Romantic room. Not rooms. A total of four people …

Our hosts then told us we would be joined the next day by other guests and their dog. Wouldn’t that be nice?

“If you had told us that earlier, we would have reconsidered …” was all I could muster, as we continued to take stock of the accommodations.

Our bedroom was at the front of the house, directly facing the trains. Mismatched furniture – a small “matrimonial” size bed with a well-worn mattress, throw pillows that felt as though they were filled with rice, two totally incompatible nightstands (one with a tiny lamp sold at most Chinese markets for ten euros), a bookcase, a round table with two chairs in front of the window – could all trace their ancestry to rummage sales or second-hand stores. Neither of the two bath towels on the bed compared to the ones we had bought at thrift shops in the USA for use as packing materials, and later used for the dogs.

An eclectic mix done well can be artistic and even elegant: “shabby chic.” Chic? This place was plain shabby.

If you’re renting this room out to a steady stream of people, how about investing twenty euros on a clothing rack, instead of the over-the-door hanger with five hooks? Isn’t that where bathrobes and towels hang? What about a bureau or chest-of-drawers? Where do people put their other stuff—underwear, socks, bathing gear, bathroom necessities, and collaterals? For that matter, where was a garbage can?

Nowhere near the bedroom, both bathrooms were way down the hall, beyond the kitchen. Add the full one (with shower and tub) and the half bath next door with only a sink and a WC, and you’d have one full and proper working bathroom. Depending on the time of day or night. Painted, one toilet was taped shut; the plastic toilet seat cover on the other wasn’t attached; so, using it was awkward. The sink’s faucets were outdated: scalding hot water came out of one spigot, cold from the other, yielding no comfortable temperature without filling the sink.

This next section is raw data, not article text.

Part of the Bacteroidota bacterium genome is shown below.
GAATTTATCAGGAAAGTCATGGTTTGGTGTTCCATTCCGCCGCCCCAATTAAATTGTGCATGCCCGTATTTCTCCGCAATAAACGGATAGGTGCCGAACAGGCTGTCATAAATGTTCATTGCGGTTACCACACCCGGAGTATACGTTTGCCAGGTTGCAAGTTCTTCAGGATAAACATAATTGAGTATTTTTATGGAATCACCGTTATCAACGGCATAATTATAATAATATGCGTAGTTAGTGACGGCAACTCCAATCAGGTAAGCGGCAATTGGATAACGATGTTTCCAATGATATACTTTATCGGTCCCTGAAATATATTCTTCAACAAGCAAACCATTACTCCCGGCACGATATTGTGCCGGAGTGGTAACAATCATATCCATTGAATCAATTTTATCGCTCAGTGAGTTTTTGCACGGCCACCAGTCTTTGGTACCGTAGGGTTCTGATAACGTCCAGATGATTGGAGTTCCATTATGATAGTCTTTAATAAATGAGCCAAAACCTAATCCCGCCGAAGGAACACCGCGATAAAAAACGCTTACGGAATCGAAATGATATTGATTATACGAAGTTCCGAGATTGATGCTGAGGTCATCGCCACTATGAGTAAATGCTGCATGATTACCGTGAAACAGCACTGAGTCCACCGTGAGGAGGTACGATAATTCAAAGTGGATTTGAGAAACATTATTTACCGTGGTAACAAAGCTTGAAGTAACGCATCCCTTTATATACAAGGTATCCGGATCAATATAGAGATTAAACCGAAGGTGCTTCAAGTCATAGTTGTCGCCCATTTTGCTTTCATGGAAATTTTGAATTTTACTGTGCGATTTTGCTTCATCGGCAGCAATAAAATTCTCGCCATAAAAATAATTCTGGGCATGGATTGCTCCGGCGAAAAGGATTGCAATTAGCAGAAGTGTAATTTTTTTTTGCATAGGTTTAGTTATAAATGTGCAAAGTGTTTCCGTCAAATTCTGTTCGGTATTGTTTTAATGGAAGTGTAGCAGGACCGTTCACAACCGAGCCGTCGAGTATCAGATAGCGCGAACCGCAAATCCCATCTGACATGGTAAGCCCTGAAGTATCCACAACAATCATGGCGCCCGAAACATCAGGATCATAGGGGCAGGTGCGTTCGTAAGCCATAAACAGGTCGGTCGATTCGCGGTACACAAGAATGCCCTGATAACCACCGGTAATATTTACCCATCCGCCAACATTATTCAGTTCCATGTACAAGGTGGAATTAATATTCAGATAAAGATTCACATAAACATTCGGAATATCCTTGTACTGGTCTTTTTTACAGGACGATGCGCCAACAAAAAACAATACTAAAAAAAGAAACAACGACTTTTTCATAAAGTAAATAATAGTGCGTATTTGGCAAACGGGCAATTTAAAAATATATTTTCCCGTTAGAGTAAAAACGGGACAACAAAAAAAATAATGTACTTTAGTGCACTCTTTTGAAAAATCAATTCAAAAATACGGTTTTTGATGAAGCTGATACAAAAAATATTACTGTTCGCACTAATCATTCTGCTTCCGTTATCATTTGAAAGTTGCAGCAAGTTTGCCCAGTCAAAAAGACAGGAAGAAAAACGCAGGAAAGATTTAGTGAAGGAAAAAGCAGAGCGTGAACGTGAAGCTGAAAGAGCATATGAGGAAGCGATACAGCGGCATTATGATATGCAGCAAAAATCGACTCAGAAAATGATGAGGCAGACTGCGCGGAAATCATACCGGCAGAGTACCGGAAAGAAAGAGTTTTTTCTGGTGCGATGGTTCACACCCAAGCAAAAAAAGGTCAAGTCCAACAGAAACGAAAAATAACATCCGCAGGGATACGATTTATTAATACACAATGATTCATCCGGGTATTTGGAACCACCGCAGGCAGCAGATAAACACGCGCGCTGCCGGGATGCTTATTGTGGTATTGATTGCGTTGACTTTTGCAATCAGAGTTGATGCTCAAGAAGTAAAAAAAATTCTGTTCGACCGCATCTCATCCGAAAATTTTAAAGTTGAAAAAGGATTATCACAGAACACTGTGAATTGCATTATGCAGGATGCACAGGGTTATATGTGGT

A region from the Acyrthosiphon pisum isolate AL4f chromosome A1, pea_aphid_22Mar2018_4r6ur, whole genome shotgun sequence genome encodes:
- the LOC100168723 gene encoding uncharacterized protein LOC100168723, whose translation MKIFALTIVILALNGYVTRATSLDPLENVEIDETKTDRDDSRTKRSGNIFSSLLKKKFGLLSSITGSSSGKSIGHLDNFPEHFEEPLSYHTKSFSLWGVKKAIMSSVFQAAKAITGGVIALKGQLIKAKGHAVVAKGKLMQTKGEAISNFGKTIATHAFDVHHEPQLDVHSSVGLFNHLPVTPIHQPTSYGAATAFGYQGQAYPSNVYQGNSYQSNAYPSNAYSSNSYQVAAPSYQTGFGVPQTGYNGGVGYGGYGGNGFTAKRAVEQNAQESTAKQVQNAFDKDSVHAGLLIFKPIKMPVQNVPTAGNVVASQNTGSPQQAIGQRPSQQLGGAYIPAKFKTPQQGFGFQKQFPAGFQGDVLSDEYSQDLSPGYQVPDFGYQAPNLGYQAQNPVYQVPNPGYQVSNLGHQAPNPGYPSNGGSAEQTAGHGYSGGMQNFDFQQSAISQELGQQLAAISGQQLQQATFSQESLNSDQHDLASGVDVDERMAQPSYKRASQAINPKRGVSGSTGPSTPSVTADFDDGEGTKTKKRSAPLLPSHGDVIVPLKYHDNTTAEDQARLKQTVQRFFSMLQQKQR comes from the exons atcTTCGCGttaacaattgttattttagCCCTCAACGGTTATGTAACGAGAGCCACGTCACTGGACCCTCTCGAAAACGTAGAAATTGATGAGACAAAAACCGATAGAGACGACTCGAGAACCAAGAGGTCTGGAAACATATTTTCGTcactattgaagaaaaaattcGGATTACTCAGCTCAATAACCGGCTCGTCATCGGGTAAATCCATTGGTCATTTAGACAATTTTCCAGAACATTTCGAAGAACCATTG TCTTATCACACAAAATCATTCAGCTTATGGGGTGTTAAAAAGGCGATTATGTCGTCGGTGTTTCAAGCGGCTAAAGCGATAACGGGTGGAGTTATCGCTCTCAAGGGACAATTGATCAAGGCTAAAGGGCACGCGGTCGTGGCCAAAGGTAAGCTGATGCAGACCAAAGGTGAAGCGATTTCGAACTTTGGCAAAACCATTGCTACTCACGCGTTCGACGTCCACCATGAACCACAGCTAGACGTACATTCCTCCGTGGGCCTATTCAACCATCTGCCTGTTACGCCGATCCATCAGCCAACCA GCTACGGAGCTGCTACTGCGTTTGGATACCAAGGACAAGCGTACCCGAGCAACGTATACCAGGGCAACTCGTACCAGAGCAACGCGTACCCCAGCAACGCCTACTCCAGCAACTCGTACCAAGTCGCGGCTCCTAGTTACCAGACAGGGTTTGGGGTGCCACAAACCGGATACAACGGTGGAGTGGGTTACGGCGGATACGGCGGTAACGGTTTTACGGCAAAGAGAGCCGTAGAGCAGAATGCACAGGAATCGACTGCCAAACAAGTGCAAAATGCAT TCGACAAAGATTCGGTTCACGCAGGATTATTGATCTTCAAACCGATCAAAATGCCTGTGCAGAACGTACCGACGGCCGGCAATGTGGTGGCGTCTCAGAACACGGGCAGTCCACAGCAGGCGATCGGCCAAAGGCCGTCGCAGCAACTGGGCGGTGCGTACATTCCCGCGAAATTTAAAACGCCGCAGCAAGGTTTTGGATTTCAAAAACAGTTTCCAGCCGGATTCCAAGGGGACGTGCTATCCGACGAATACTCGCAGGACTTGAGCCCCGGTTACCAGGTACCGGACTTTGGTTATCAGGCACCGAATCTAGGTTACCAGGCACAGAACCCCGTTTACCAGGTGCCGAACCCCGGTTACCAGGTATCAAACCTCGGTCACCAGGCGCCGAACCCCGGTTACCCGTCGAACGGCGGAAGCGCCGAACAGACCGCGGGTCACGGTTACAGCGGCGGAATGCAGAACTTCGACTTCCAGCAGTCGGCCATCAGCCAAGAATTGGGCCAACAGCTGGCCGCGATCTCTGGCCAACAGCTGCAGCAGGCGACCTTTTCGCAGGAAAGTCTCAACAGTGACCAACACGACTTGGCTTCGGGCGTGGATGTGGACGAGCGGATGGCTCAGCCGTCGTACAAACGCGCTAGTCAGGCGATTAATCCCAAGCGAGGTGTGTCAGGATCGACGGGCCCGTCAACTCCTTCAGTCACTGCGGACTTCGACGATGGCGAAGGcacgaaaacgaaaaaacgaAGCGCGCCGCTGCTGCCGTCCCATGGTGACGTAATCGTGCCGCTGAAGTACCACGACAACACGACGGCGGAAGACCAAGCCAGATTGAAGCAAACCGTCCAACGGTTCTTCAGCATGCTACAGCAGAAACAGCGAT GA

Not that it mattered. We had no hot water (in either bathroom) that night. Nor were our hosts around to help us deal with it.

The bathroom was missing a bath mat, an anti-slid mat, and a garbage can. The tub was lined with someone else’s bottles of shampoo and conditioner–more than a dozen of them! Two glass shelves near the sink were full of creams and cosmetics, powders and perfumes. There was no space for anything of the guests, so we schlepped our toiletries back to the bedroom.

Settling down to sleep that night, we were thankful the trains, by then, had stopped. (Two did pass in the middle of the night: at 2:00 and 4:00 AM, but didn’t honor us with their horns). Sleepless noises were constant, however, courtesy of the beach and its breezes: the front gate and shutters banged open and shut … again and again and again.

Itching to bite, one or more mosquitoes whined in my ears throughout the night. I slapped my face but missed the bugger.

The next morning, I went quietly to the kitchen. Sometime during the night or early that morning, someone had left a package of cheese open on a plate with a knife, a half-empty glass and coffee cup next to it. Flies weren’t fickle as they feasted.

Russ saw the upset look on my face when I came back to our room. “Let’s pack,” he implored. “We’re going back home!”

Following a hurried and harried breakfast at a nearby café, we hustled ourselves and the dogs out of there and headed back home.

Spending lazy time in Lousa and visiting nearby points of interest, we relaxed and tinkered together.

Merriam-Webster calls that a “staycation.”

Our credit card company, through which we disputed the charge (and won!), agreed with us, calling it a “sham!” and removing the property from its listings.

Shared here are personal observations, experiences, and happenstance that actually occurred to us as we moved from the USA to begin a new life in Portugal and Spain. Collected and compiled in EXPAT: Leaving the USA for Good, the book is available in hardcover, paperback, and eBook editions from Amazon and most online booksellers.